# Tag Info

22

Earth's magnetic field is way too weak to repel against with the force required to launch anything into orbit. Actually, it's really easy to demonstrate that. Take one fridge magnet, place it on the kitchen scale, and write down its weight. Then turn the magnet around and weigh it also with its polarity reversed. You shouldn't see any difference and the ...

15

A set of three orthogonally aligned torque rods wired up so they can generate a magnetic dipole field of either sign (i.e. flip the North and South poles) can generate a magnetic field of arbitrary orientation (up to the maximum vector sum of the dipole moment of each rod individually). This artificial field interacts with the Earth's magnetic field to ...

13

Given the question, as written (rather than the misleading title) - yes, a magnetic accelerator could be used to launch a spacecraft. The issues with so doing are several. the contents of the craft need to survive the magnetic fields needed for reasonable length accelerators the track the linear track is extremely long the circular track causes fairly ...

10

RAX and RAX-2 and possibly other cubesats launched by the University of Michigan (I can't remember at the moment) used fixed neodymium based magnets on their Z+ axis. Hysteresis was added to dump any residual momentum after P-Pod ejection. On the RAX missions, the magnets then were used to orient the satellite vertically over the poles where the science ...

6

If they were going to be used anywhere else, it would have to be with one of the Gas Giants, because no other planet has enough magnetic field in the solar system to use them. Furthermore, it would be an orbiter of some kind, because it wouldn't make sense to use them for only the short period of time when flying by the planet of interest. Thus, the ...

6

No, a magnetorquer would be useless in orbit around Mars. Mars has a surface field strength of maybe a few tens of nanoteslas. That's less of a magnetic field strength than a cassette tape. To make things worse, there isn't one single magnetic field, but a collection of weak remnant fields. Mars used to have a global magnetic field a few billion years ago, ...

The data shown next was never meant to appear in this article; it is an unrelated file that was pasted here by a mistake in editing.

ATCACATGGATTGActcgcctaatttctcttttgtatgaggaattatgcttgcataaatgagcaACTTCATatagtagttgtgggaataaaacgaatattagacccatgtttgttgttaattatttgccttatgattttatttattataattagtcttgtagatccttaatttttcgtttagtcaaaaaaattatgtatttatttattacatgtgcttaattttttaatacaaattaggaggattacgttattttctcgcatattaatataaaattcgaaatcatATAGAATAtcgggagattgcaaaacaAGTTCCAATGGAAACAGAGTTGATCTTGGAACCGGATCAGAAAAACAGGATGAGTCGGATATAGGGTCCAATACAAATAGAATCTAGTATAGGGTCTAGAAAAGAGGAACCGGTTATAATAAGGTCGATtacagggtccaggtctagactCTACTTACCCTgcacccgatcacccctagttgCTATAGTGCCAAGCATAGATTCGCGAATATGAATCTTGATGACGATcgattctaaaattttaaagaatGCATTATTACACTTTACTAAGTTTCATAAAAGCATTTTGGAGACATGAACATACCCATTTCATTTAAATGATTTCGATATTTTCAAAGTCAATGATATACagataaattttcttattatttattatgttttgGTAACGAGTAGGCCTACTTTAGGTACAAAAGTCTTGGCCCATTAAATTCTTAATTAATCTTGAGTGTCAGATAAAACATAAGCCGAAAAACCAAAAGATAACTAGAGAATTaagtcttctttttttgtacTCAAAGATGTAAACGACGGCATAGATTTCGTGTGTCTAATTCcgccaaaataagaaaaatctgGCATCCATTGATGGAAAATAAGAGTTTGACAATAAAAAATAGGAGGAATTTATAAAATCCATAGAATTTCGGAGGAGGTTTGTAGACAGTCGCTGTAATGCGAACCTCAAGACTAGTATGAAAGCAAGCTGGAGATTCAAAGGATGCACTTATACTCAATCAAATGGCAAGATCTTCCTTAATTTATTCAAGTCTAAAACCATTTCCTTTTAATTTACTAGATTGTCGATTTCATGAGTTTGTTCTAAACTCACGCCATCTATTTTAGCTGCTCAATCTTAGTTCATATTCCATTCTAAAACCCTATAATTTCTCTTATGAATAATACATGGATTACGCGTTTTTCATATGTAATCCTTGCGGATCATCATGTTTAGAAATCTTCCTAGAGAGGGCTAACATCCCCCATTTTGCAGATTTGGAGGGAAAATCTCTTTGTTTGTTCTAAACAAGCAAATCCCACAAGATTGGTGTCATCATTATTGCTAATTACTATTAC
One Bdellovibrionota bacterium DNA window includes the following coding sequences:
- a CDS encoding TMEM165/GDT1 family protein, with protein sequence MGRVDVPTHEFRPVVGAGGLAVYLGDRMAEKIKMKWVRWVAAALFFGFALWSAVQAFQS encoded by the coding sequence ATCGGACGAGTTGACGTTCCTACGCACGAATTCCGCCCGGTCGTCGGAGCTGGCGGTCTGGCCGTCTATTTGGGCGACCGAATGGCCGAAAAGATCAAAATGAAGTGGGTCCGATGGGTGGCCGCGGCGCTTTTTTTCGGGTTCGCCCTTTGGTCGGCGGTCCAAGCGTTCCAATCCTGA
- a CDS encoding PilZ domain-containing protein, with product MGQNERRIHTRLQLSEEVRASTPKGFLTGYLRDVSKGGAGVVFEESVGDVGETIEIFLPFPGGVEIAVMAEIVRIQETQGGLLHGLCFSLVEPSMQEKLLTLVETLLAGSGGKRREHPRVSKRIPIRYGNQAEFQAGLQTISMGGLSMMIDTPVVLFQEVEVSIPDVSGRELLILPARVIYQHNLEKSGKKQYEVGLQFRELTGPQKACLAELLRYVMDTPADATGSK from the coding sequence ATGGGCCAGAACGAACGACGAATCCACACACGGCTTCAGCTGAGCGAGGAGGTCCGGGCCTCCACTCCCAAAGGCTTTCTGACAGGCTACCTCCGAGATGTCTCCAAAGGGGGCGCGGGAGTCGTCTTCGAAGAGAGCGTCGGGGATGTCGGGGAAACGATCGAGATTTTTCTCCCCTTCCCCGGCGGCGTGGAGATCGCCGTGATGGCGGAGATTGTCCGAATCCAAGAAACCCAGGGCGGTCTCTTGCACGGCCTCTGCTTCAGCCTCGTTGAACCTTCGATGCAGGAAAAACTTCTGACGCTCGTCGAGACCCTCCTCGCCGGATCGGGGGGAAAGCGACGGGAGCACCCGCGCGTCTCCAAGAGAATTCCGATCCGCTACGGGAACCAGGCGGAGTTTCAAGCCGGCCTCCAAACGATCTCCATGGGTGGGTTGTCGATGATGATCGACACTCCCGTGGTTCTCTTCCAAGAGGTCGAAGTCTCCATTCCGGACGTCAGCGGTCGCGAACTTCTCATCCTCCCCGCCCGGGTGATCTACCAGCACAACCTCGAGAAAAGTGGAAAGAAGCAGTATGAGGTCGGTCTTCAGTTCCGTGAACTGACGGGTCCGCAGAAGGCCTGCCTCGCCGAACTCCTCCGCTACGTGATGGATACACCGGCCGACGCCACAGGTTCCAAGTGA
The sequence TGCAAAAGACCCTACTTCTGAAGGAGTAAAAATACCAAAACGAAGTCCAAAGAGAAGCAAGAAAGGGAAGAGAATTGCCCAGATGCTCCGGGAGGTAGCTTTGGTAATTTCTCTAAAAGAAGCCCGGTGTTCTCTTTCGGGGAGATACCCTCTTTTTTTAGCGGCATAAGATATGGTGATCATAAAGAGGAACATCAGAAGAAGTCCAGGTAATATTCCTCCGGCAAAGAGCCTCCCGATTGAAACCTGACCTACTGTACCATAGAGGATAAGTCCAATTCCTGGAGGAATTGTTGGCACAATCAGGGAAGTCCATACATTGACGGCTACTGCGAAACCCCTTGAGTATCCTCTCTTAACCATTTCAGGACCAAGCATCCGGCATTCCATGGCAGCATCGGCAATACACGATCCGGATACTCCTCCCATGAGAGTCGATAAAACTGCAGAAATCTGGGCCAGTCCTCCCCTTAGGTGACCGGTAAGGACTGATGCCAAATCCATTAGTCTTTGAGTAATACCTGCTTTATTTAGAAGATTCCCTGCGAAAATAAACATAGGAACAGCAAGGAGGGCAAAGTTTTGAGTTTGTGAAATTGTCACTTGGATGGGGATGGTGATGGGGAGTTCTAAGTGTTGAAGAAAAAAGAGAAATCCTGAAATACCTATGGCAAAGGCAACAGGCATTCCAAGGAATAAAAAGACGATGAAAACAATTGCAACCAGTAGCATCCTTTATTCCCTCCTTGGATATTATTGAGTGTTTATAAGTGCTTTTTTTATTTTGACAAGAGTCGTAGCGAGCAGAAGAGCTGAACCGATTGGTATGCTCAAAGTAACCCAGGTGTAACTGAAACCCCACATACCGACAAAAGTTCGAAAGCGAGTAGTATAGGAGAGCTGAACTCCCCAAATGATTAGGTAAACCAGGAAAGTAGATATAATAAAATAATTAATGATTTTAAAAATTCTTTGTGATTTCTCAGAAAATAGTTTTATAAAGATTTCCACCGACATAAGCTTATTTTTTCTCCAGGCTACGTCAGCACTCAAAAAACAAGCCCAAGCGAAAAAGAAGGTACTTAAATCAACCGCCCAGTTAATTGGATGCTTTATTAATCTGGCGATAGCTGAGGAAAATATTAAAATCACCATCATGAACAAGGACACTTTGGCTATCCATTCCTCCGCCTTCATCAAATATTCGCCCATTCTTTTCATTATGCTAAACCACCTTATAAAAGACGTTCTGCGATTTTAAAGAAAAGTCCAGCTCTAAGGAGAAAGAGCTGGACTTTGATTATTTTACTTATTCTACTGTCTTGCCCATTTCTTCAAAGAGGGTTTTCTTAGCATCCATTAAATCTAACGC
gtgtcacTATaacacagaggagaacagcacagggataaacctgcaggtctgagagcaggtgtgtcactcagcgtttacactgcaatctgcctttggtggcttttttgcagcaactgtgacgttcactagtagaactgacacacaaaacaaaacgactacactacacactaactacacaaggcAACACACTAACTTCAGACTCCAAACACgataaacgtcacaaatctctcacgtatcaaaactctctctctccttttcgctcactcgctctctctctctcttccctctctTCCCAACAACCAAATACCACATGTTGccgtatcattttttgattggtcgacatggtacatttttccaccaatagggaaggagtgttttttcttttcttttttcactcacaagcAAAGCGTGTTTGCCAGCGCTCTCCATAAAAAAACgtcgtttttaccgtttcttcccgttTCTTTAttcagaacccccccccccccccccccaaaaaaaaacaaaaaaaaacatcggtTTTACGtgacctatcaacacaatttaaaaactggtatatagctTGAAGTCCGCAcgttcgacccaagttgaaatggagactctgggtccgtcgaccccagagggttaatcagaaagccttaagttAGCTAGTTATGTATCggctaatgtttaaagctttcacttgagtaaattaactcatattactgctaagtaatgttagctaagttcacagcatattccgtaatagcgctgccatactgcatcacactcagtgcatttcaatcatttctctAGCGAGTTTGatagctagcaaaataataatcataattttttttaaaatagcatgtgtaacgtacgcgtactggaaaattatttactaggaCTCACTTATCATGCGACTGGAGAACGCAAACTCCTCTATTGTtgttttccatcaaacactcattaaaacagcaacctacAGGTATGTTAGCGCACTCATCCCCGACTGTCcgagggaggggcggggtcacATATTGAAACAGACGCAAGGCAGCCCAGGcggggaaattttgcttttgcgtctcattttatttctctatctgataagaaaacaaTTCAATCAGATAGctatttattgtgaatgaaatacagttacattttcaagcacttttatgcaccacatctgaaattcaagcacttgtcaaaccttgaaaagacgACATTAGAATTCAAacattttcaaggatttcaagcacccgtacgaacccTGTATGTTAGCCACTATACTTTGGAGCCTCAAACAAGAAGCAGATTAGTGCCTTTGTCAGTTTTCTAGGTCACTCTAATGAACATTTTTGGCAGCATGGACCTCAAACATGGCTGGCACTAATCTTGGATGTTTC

4

To answer this portion of the question: Isn't magnetic force technically stronger than gravity?? The magnetic force is stronger than gravity, but only at close range. Magnetic field strength is proportional to $1/r^3$, where r is the distance to the magnet. Earth's gravity is proportional to $1/r^2$, where r is the distance to the center of the earth. ...

4

Basically, most magnetorquers function something like bar magnets that can be dialed to select how powerful, and what direction, they pull in. The math behind them turns out to be really simple. $\mathbf{\tau}=\mathbf{\mu}\times\mathbf{B}$, where $\tau$ is the torque on the satellite, $\mathbf{B}$ is the ambient magnetic field, and $\mu$ is the magnetic ...

4

I can't give a definitive answer until I have numbers on how much torque that the devices can output, which I wasn't able to find on the Interwebs. However, Wikipedia paints a grim picture for the possiblity of their use on larger sattelites: Disadvantages The main disadvantage of magnetorquers is that very high magnetic flux densities would be needed if ...

3

The cases you've mentioned are applied to three-axis attitude control systems. In the past (and oddly even today), magnetic torquers were used to replenish the angular momentum of spin-stabilized spacecraft. The simplest example that comes to mind is SCD 1 and 2: The ACS is responsible to stabilize and control the spacecraft orientation with respect to ...